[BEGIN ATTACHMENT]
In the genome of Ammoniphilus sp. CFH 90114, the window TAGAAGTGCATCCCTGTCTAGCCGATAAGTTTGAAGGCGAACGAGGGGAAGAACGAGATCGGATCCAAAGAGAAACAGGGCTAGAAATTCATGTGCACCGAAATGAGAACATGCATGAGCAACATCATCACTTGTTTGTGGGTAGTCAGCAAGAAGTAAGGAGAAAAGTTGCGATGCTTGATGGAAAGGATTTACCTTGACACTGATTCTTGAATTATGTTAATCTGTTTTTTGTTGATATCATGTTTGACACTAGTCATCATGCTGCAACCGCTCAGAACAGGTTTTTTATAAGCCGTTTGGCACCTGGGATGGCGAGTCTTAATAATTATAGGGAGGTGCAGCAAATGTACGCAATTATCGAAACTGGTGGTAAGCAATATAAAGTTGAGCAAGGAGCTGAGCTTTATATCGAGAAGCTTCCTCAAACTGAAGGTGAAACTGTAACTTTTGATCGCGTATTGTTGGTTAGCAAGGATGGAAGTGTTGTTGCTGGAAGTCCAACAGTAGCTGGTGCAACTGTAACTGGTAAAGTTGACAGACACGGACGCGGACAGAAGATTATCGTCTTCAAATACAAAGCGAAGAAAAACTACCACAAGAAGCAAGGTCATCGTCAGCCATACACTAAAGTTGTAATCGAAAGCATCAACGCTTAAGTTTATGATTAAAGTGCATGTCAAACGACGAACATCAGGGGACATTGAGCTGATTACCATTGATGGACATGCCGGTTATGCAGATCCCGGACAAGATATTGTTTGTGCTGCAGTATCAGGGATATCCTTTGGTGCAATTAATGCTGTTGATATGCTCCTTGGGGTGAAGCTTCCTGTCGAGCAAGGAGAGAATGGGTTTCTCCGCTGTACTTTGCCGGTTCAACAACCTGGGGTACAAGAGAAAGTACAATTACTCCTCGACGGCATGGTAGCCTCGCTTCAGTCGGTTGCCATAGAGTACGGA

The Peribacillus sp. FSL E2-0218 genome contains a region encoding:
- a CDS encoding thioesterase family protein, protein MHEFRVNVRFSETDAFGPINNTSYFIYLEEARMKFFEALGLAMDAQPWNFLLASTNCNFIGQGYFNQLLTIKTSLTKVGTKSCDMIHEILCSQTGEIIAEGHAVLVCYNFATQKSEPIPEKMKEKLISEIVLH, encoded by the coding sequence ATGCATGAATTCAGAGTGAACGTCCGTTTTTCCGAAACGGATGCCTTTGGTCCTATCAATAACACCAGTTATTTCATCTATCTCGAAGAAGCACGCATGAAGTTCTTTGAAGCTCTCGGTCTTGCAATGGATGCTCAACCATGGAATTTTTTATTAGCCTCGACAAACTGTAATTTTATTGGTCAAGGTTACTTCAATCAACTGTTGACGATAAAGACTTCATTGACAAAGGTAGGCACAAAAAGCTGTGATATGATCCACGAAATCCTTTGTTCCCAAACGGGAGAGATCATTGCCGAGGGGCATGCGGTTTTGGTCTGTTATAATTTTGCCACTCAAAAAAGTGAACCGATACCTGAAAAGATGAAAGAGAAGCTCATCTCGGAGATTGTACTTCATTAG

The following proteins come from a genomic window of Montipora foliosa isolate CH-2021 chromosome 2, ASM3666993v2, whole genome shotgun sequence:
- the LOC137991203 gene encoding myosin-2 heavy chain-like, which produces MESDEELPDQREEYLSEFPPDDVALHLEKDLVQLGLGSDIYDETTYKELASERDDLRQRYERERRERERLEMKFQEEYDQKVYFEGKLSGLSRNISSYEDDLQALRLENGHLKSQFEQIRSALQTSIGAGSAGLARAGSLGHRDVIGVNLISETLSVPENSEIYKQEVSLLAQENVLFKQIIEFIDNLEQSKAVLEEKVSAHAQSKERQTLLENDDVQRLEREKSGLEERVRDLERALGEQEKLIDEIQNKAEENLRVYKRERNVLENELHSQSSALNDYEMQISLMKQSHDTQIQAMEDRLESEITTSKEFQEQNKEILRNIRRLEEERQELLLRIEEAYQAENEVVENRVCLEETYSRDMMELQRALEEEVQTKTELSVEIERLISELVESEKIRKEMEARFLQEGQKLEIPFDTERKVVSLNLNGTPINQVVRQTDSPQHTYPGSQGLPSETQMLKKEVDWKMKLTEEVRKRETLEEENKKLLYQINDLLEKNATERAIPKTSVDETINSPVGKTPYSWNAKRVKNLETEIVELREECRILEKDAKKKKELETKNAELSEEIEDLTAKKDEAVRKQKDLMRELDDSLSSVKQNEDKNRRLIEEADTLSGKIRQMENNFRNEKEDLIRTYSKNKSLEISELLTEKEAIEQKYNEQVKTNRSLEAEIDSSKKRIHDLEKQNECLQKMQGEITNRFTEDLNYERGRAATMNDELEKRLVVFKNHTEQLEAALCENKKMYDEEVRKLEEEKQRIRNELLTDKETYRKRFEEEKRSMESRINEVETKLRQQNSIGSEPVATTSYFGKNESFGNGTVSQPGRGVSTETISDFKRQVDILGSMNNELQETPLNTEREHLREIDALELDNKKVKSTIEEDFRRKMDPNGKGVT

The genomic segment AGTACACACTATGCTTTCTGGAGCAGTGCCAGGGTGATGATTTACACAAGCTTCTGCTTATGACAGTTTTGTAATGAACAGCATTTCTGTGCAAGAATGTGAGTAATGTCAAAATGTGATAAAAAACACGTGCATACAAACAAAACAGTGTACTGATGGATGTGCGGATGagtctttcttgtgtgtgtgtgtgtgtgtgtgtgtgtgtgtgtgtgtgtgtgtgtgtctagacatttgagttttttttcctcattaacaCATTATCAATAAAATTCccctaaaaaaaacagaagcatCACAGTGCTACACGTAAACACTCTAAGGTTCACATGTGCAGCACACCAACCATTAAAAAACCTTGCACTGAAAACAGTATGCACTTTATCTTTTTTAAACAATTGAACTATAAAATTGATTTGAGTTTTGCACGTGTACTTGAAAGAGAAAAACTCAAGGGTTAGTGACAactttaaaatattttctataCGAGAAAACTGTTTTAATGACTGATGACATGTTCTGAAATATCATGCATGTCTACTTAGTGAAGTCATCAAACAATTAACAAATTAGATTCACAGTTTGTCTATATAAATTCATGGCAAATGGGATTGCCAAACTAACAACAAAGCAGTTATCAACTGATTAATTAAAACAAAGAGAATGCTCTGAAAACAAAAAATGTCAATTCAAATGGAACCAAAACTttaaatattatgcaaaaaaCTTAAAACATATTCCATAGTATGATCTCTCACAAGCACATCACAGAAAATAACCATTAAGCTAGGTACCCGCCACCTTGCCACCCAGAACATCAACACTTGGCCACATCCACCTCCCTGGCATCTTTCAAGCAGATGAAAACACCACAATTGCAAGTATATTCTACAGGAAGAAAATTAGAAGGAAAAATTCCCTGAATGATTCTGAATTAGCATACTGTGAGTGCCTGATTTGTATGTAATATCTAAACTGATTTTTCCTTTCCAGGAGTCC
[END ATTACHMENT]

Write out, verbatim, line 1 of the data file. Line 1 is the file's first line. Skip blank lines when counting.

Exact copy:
In the genome of Ammoniphilus sp. CFH 90114, the window TAGAAGTGCATCCCTGTCTAGCCGATAAGTTTGAAGGCGAACGAGGGGAAGAACGAGATCGGATCCAAAGAGAAACAGGGCTAGAAATTCATGTGCACCGAAATGAGAACATGCATGAGCAACATCATCACTTGTTTGTGGGTAGTCAGCAAGAAGTAAGGAGAAAAGTTGCGATGCTTGATGGAAAGGATTTACCTTGACACTGATTCTTGAATTATGTTAATCTGTTTTTTGTTGATATCATGTTTGACACTAGTCATCATGCTGCAACCGCTCAGAACAGGTTTTTTATAAGCCGTTTGGCACCTGGGATGGCGAGTCTTAATAATTATAGGGAGGTGCAGCAAATGTACGCAATTATCGAAACTGGTGGTAAGCAATATAAAGTTGAGCAAGGAGCTGAGCTTTATATCGAGAAGCTTCCTCAAACTGAAGGTGAAACTGTAACTTTTGATCGCGTATTGTTGGTTAGCAAGGATGGAAGTGTTGTTGCTGGAAGTCCAACAGTAGCTGGTGCAACTGTAACTGGTAAAGTTGACAGACACGGACGCGGACAGAAGATTATCGTCTTCAAATACAAAGCGAAGAAAAACTACCACAAGAAGCAAGGTCATCGTCAGCCATACACTAAAGTTGTAATCGAAAGCATCAACGCTTAAGTTTATGATTAAAGTGCATGTCAAACGACGAACATCAGGGGACATTGAGCTGATTACCATTGATGGACATGCCGGTTATGCAGATCCCGGACAAGATATTGTTTGTGCTGCAGTATCAGGGATATCCTTTGGTGCAATTAATGCTGTTGATATGCTCCTTGGGGTGAAGCTTCCTGTCGAGCAAGGAGAGAATGGGTTTCTCCGCTGTACTTTGCCGGTTCAACAACCTGGGGTACAAGAGAAAGTACAATTACTCCTCGACGGCATGGTAGCCTCGCTTCAGTCGGTTGCCATAGAGTACGGA